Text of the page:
Apparel Tagging Isn’t All About Wal-Mart

By Mark Roberti

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The news that Wal-Mart Stores plans to track most of its apparel with radio frequency identification technology based on the Electronic Product Code (EPC) standard stirred two very different reactions among RFID technology providers. Some don’t believe the retailer will follow through, based on its previous false starts. Others are sure Walmart has the strategy right this time, and that its decision to use RFID will spur most other apparel retailers to adopt the technology within the next couple of years. They’re all probably wrong.

First, let’s consider why this is probably not just another false promise from Walmart. We detailed five reasons on our Web site (see Walmart Takes a New Approach to RFID), which we’ll summarize here:

1) Walmart is now focused on where EPC RFID can deliver the most value. The retailer understands that the greatest benefits come from tracking products with a wide variety of options, to better manage inventory so the items are always in stock.

2) Business managers are driving the effort. Rather than force all departments to use EPC RFID, Walmart is letting business managers within departments determine when it makes sense to begin working with suppliers to tag products. When an initiative is launched to tag a new product category, the project starts with buy-in from the business managers.

3) Walmart is taking a more collaborative approach with suppliers. Rather than forcing suppliers to tag items, the retailer is proving the value and encouraging suppliers to tag.

4) Walmart is eating its own dog food. The retailer is using the technology in its own apparel supply chain, so it knows where suppliers will benefit.

5) Walmart has a clearly thought-out plan and is taking steps to implement it. With five years’ experience of tracking goods using EPC RFID, the retailer knows tagging isn’t a simple matter, and it is taking a more deliberate approach this time.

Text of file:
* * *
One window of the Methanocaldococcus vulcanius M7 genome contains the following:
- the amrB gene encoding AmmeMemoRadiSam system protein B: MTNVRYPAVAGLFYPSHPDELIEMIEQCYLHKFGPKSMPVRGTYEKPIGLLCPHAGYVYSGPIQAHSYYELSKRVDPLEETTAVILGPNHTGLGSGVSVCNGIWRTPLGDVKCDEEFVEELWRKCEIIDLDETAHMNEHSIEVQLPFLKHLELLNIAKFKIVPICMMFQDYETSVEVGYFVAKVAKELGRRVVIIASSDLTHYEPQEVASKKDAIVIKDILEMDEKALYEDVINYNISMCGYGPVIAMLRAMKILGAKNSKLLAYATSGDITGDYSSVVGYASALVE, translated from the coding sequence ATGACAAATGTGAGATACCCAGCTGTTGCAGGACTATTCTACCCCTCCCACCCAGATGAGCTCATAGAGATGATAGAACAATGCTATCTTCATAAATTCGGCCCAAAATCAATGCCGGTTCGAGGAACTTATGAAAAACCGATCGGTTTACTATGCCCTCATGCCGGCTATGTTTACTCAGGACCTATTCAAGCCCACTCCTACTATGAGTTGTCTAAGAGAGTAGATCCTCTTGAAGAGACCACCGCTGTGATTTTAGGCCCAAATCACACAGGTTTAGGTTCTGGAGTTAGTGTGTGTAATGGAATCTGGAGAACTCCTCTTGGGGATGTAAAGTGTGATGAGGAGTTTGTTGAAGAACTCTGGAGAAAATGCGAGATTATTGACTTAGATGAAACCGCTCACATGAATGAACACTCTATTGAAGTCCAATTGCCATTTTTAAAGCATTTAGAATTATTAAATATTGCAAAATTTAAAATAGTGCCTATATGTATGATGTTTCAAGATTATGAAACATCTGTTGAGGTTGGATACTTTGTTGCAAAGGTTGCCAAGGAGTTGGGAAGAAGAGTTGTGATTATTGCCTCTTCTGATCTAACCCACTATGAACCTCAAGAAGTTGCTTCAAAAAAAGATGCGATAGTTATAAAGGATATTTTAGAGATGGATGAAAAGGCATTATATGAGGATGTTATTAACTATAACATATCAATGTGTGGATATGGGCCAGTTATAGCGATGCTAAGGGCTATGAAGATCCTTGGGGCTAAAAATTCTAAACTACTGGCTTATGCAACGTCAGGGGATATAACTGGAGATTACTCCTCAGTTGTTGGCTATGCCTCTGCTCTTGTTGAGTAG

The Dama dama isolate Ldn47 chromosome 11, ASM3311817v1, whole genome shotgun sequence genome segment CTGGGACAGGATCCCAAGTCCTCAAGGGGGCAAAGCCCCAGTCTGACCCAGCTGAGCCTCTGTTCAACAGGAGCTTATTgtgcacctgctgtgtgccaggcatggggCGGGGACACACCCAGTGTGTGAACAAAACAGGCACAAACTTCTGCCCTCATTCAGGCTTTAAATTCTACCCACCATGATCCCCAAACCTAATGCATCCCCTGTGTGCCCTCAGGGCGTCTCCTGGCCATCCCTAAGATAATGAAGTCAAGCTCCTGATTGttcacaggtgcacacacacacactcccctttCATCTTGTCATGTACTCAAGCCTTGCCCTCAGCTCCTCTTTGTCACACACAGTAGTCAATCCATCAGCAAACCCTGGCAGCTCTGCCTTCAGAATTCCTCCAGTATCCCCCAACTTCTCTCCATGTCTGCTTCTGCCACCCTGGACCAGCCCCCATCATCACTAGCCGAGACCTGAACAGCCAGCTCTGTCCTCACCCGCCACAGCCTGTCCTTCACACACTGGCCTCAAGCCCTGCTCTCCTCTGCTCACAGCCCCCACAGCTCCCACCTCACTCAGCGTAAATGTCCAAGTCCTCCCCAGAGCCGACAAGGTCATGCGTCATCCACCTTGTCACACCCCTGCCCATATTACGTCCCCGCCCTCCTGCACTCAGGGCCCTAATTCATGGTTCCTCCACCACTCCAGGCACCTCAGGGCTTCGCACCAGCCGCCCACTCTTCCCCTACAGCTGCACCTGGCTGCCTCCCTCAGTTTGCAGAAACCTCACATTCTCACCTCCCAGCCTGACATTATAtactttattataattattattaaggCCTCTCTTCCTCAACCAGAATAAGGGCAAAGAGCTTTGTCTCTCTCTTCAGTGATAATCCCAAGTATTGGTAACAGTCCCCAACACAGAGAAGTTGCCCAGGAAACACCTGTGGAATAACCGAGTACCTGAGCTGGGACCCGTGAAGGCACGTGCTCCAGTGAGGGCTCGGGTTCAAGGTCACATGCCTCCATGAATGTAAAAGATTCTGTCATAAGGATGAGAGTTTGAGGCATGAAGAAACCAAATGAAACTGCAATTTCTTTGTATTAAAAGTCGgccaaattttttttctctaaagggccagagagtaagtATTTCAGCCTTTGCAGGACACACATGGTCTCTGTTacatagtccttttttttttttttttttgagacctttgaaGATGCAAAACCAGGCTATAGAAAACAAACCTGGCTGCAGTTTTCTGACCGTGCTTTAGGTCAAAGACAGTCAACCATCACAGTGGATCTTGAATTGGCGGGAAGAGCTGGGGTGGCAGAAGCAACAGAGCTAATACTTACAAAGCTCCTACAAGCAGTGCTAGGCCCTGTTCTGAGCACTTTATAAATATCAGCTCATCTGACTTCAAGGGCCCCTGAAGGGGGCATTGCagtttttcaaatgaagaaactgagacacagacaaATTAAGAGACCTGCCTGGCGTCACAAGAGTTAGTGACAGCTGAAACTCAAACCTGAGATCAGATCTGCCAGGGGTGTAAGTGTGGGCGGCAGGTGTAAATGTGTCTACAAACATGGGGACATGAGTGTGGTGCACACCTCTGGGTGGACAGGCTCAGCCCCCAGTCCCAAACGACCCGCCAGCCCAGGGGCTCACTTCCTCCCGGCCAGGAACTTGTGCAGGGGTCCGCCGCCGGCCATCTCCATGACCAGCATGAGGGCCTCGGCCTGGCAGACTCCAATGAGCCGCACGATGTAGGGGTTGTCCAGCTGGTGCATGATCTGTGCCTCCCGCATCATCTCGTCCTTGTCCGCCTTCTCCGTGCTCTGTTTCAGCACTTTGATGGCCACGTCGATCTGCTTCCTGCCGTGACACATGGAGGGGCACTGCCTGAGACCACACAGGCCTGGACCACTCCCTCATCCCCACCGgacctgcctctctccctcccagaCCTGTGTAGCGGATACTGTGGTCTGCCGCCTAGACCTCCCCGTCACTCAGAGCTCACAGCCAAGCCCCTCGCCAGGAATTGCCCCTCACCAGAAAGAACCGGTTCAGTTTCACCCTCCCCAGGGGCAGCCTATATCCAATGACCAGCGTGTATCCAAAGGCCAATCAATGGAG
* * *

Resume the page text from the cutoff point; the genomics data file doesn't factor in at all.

So yes, all signs are that this time will be different. But will it cause a “tornado”—rapid adoption of a technology across an industry—to use Geoffrey Moore’s term? Probably not. During an RFID Journal webinar, Moore—author of Crossing the Chasm, Inside the Tornado and other books on technology adoption—said no one company, regardless of its enormity, can create a tornado. For a technology to undergo rapid adoption, he says, there must be a confluence of factors: a global standard, compelling business need, market leader and critical mass of end users.

A couple of these conditions do exist in the apparel sector. Almost all retailers use ultrahigh-frequency (UHF) EPC Gen 2 technology—it is essentially the global standard. And improving inventory management and shelf replenishment is clearly a compelling business need (inventory accuracy is often less than 65 percent). But no market leader exists yet, though Avery Dennison and Motorola appear to be emerging as the hardware “gorillas.” The biggest missing piece: end-user critical mass.

In addition to Walmart, several retailers—including Banana Republic, Dillard’s, JCPenney, Jones Apparel and Macy’s—have been exploring the potential of EPC RFID technology to transform their apparel operations. But if these companies don’t adopt the technology, there will be no tornado. The failure of Albertson’s, Target, Tesco and others to adopt EPC RFID to manage consumer packaged goods left Walmart alone in its earlier RFID endeavor and made adoption impossible for the retailer, because it meant suppliers would have had to manage separate inventories for Walmart. The same will be true if retailers don’t adopt RFID to manage apparel inventory.

RFID Journal believes the business benefit of RFID for apparel management is so compelling that numerous retailers, including several of those named above, will move forward with rollouts over the next 12 to 18 months. That momentum will continue to accelerate, and within the next four years, RFID will reach critical mass and there will be broad adoption within the apparel sector. Walmart alone, though, will not drive RFID adoption in the apparel industry.